When government imposed the Covid-19 lockdown in March 2020, working patterns were radically altered overnight. Alongside the millions of employees temporarily furloughed, huge swathes of the UK’s workforce shifted to working from home (WfH). And although a return to pre-Covid working conditions seems a long way off, people are gradually returning to the office, even if only for one or two days a week. Of course, there are huge economic ramifications attached to this ‘new normal’, and a new white paper published by PwC explores the potential economic impact of a long-term WfH versus a return to pre-lockdown practices.
Reduced GDP and employment
The startling conclusion from PwC’s analysis is that, under a scenario where workers are advised to continue to work from home, the UK economy would take an annual hit of around £15bn, with total employment suffering a 250,000 FTE negative impact, resulting from a reduction in direct consumer spending, the knock-on effect of reduced spending through supply chains, and lower incomes for employees in affected sectors.
In any normally-functioning UK town or city, workers play a major role in driving the local economy. They spend time and money in the area’s shops, bars and restaurants, and through their relationships with local partners, they keep local businesses thriving. This process is known as agglomeration, and it’s an important component of regional economic activity. But when people cease to commute into commercial zones, agglomeration breaks down, and the impact can be sizeable. PwC estimate that through the normally vibrant swathe of southern England spanning from Central London to Heathrow and Slough, economic activity due to agglomeration will fall by 10% - 30% under a continued WfH policy. PwC also highlight potentially large falls in agglomeration in the Northern Powerhouse cities of Liverpool, Manchester, Sheffield, Leeds and York. Of course, there are likely to be winners as well as losers, and the areas set to gain most economically are those with higher concentrations of residential property, where WfH staff will increase consumption within in their local areas.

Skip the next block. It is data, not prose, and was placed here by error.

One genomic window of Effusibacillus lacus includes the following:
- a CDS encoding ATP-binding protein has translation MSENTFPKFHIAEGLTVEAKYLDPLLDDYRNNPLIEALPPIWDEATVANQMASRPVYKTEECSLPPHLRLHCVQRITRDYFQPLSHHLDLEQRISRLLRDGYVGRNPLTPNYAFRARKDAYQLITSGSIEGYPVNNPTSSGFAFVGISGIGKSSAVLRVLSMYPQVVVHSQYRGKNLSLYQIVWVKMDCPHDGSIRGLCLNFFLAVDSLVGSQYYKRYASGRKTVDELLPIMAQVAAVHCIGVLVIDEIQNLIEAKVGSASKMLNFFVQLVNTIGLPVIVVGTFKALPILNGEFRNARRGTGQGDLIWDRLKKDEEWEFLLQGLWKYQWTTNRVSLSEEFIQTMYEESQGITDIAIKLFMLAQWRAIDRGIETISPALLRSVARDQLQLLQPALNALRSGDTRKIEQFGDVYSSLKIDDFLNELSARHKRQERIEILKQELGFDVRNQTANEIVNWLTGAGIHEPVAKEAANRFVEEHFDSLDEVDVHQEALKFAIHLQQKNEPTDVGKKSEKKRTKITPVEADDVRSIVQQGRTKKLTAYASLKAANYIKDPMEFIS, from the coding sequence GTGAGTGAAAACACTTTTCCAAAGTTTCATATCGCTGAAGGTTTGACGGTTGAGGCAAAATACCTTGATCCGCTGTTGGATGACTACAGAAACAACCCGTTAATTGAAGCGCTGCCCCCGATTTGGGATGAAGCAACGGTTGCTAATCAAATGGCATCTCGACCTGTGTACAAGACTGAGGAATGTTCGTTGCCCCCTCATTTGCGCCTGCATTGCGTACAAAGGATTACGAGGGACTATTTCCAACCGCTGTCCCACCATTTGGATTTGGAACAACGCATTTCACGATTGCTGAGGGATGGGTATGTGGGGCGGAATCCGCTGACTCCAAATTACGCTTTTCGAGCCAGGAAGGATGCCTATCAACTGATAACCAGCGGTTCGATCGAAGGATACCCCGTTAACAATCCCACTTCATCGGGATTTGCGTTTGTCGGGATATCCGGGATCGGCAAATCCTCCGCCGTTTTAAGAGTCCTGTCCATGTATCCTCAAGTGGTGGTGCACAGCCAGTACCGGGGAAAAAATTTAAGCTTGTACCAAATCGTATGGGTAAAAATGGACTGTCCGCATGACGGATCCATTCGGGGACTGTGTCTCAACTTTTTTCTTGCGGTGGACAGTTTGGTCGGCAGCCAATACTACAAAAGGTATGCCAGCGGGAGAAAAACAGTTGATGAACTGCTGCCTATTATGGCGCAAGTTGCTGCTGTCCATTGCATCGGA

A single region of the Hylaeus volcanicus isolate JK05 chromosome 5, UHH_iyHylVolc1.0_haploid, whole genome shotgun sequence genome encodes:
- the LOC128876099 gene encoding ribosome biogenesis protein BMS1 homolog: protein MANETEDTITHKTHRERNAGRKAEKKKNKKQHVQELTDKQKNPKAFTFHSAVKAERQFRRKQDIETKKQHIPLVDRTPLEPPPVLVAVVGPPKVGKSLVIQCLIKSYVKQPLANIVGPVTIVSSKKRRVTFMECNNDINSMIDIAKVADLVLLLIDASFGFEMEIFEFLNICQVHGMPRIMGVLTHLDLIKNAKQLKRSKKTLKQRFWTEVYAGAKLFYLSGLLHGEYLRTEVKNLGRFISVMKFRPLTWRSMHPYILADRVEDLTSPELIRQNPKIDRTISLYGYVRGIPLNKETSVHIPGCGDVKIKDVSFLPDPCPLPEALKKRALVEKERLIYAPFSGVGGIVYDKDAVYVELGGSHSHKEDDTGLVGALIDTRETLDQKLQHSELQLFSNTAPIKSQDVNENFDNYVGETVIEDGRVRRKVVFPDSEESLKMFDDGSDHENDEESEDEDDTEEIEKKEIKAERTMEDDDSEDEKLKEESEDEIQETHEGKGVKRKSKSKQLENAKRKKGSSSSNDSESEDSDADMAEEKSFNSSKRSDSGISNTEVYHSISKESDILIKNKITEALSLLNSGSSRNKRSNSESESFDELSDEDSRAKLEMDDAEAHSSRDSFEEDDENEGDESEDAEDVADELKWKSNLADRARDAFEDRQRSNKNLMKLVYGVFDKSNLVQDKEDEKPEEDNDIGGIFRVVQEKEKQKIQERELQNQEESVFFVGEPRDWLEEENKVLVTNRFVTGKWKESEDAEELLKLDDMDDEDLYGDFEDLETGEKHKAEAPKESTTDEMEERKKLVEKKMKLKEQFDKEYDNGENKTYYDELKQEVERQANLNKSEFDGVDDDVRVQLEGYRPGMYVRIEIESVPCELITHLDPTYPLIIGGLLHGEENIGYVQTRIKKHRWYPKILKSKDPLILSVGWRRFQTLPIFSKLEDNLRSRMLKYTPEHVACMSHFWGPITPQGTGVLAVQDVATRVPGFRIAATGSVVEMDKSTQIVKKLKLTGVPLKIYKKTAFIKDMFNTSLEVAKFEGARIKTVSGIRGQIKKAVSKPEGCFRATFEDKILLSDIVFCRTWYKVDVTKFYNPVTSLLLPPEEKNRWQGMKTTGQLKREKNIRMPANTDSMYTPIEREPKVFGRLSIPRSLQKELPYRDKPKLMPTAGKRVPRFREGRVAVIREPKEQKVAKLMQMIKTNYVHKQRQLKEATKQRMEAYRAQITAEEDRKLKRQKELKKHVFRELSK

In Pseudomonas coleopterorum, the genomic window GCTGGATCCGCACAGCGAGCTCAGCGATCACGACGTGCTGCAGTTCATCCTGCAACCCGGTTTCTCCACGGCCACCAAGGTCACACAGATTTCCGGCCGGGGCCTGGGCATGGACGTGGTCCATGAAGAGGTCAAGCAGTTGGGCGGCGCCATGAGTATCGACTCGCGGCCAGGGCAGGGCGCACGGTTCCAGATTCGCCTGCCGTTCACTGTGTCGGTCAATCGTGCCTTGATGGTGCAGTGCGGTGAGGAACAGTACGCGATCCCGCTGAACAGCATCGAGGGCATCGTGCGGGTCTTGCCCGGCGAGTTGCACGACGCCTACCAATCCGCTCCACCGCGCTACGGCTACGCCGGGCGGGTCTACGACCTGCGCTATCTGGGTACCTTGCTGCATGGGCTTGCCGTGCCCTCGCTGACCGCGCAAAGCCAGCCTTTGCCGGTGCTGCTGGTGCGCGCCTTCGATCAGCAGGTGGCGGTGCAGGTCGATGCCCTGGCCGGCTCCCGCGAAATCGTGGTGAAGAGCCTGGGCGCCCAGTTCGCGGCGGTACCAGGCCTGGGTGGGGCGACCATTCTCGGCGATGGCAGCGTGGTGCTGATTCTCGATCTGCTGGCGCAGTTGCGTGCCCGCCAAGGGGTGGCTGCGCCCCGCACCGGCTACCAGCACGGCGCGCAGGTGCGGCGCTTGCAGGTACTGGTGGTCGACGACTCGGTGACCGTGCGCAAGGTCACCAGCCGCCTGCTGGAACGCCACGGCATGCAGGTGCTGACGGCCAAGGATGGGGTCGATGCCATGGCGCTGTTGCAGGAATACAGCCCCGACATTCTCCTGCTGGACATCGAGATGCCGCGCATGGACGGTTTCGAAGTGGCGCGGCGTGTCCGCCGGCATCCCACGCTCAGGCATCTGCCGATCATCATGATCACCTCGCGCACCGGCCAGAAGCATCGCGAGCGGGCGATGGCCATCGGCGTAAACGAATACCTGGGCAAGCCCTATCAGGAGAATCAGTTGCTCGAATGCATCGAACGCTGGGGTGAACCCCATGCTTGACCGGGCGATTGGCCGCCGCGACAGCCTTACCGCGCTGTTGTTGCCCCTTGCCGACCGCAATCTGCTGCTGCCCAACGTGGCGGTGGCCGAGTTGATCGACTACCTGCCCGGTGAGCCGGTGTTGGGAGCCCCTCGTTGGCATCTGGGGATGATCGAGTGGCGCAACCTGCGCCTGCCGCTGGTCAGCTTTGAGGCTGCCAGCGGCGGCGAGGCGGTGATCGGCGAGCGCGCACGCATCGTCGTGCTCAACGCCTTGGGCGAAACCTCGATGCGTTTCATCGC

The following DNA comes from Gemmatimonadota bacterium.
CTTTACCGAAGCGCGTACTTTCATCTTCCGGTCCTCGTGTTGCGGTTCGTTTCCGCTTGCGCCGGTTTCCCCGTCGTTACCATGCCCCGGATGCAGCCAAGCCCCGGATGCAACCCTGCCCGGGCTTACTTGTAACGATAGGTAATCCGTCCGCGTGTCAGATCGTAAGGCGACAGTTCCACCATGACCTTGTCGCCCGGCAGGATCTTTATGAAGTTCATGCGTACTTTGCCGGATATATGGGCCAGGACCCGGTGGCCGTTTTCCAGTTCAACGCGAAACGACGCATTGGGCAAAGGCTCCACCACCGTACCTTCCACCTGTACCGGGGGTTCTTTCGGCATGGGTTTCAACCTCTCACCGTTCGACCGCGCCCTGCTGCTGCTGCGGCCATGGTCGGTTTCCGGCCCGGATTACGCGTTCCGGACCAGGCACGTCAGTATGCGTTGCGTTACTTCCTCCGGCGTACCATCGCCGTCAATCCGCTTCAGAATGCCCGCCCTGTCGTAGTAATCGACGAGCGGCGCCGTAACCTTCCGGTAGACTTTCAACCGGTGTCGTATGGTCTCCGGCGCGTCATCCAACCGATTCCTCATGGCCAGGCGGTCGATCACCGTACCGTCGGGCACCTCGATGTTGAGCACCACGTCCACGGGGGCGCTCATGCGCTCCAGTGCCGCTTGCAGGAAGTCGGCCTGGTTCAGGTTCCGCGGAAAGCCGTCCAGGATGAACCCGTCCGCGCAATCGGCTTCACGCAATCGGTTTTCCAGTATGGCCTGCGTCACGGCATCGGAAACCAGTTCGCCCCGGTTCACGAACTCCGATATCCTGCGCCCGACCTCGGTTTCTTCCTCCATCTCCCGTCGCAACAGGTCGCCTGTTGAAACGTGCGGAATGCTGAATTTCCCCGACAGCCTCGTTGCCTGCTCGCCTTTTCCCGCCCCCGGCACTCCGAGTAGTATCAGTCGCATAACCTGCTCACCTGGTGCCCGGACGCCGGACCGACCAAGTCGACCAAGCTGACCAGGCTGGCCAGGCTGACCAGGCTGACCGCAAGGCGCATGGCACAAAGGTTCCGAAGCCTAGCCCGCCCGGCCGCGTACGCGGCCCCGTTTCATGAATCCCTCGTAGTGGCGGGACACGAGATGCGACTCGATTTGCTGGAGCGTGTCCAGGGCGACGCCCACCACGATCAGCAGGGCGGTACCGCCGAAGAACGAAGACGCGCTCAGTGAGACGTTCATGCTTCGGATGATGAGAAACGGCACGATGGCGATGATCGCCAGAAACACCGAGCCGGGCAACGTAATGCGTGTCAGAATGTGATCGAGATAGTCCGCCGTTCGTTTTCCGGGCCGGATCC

The impact of WfH on productivity is unclear and varies significantly from sector to sector and from firm to firm. Much of the evidence is anecdotal, with some workers reporting that they get more done at home, and without having to endure a lengthy commute, they feel more energised. Surveys indicate that many workers have experienced an enhanced work-life balance and enjoy greater job satisfaction since commencing WfH, and this can have a positive impact on productivity. But the flipside is that for some people, and in some sectors, productivity can be degraded by isolation, particularly where face-to-face communication and personal collaboration are required.
Businesses across all sectors have engineered seismic shifts in the way they work, and those best placed to succeed in the new normal will be the ones that find the right blend of working from home and office attendance, putting their employees at the heart of their operational plans. With many workers now expressing strong preference for working from home, it seems unlikely that our economy will ever return to pre-lockdown working conditions. So those regional economies that rely on commuters to drive local business will undoubtedly face disruptive change.
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